Written By: Anusha
Edited By: Joaquin
Graphics By: Issy
In the last few years, social media has had a huge impact on spreading the awareness of global issues. The stories, old or new, of Trayvon Martin, George Floyd, and Breonna Taylor, among others, have taken over our Instagram feeds, publicizing the brutal attacks on people of color. During the pandemic these horrifying assaults have only escalated. In the past few weeks, a grandmother was robbed in a subway, a man slashed across the face with a box cutter, and an elderly man shoved into the ground. The one common factor behind these terrifying posts that are bombarding our feed is the faces of Asian American victims.
In 2020, the NYPD reported that “hate crimes motivated by anti-Asian sentiment jumped 1,900% in New York City.” Since the start of the COVID-19 pandemic, assaults against Asian Americans have reached a staggering high level and have just continued to rise. According to CBS News, there have been “more than 3,000 hate incidents directed at Asian Americans recorded since the start of the pandemic.” After Trump labelled COVID-19 as ‘the China virus’, anti Asian-American sentiment has escalated immensely. As Time reports, “Trump followed in a long American history of using diseases to justify anti-Asian xenophobia, one that dates back to the 19th and 20th centuries and has helped to shape perception of Asian Americans as perpetual foreigners.”
This anti-Asian racism has caused an outcry and we have seen how different Asian Americans represented in mass media have voiced their opinions. Celebrities and influencers such as Olivia Munn have spoken out, “The racist, verbal and physical assaults have left my community fearful to step outside,” and Bee Vang expressed, “A microscopic virus was replaced with a recognizable target”.
The history of Anti Asian sentiment dates all the way back to the 19th century, with the most notable events being the chinese exclusion act of 1882 and the Japanese internment camps during World War II. It is important to note how the relationship between African and Asian Americans has developed to one of interdependency. While both minorities started out as low class working populations, tensions rose during the 80s as Ronald Reagan established the ‘model minority’ stereotype of Asian Americans. Asian Americans were a symbol of a strong work ethic while African Americans were known as violent criminals. The Times states, “fostering anti-Black sentiment or focusing on interracial conflict in this moment takes away from recognizing that racism is a result of white supremacy”. As Jeannie Mai states, “This strain of coronavirus may be new, but anti-Asian sentiment certainly isn’t…When anti-Asian attitudes remain, it can only take a little event, such as a politician’s rhetoric, calling COVID-19 the ‘Chinese virus’ or ‘kung fu flu,’ or the initiation of hate to bring bullying and harassment back out into the open”.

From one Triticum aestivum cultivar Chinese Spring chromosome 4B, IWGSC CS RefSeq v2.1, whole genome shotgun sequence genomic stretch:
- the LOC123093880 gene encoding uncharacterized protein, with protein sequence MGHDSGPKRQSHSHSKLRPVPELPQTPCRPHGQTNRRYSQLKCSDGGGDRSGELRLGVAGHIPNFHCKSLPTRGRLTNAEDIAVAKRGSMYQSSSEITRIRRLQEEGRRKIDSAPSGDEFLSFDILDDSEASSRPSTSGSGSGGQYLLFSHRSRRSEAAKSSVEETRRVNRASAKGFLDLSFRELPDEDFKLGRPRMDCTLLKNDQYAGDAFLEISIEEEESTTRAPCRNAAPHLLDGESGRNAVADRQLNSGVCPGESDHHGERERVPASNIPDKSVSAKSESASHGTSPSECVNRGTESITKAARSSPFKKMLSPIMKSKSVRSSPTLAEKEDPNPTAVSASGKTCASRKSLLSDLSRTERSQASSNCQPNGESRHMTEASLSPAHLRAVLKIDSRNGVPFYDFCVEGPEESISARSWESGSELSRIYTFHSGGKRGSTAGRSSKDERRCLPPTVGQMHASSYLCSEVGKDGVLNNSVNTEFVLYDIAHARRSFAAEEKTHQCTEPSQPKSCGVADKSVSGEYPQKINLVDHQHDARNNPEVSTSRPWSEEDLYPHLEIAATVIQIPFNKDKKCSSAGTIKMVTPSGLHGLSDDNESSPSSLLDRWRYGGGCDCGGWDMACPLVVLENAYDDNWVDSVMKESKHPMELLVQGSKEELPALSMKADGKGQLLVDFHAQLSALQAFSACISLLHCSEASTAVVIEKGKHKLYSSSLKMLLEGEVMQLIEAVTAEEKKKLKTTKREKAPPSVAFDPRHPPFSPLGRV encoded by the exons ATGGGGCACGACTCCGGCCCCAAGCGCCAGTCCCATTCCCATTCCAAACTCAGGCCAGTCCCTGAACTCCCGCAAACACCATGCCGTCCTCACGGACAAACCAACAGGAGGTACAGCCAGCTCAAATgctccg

So when we struggle to adapt to a panicked and out-of-control world, especially in the midst of a global pandemic, how do we go about trying to solve the problems that have plagued us since the beginning of time? How do we begin to retaliate against the increased racially charged crimes when we struggle to fight the battle against COVID-19?
No matter where you are from or how big your platform is, you can choose to make yourself aware of the issue at hand. You can choose to thoughtfully put out accurate and helpful information and make use of the biggest weapon in our hands: social media. Websites such as AAPI data and more, can provide factual data that can be used to engage others in opinions about the anti Asian American sentiment. You can also support those affected by recent cases of violence by donating to support organizations such as Asian Americans Advancing Justice and Asian American community organizations in the Bay Area. As an Asian American, I choose to discuss these issues whenever I can, hoping to educate even just one person.
Ferme, Antonio. “Olivia Munn, Awkwafina and More Celebrities Call for Action Amid Rise in Attacks Against Asian Americans.” Variety, Variety, 19 Feb. 2021, variety.com/2021/biz/news/anti-asian-american-attacks-celebrities-olivia-munn-bowen-yang-1234911449/.
Lang, Cady. “Asian American Attacks: What’s Behind the Rise in Violence?” Time, Time, 18 Feb. 2021, time.com/5938482/asian-american-attacks/.Performance by Major Barret, Hate Crimes against Asian Americans Are on the Rise, CBS News, CBS News 22 Feb. 2021, http://www.cbsnews.com/video/hate-crimes-against-asian-americans-are-on-the-rise/.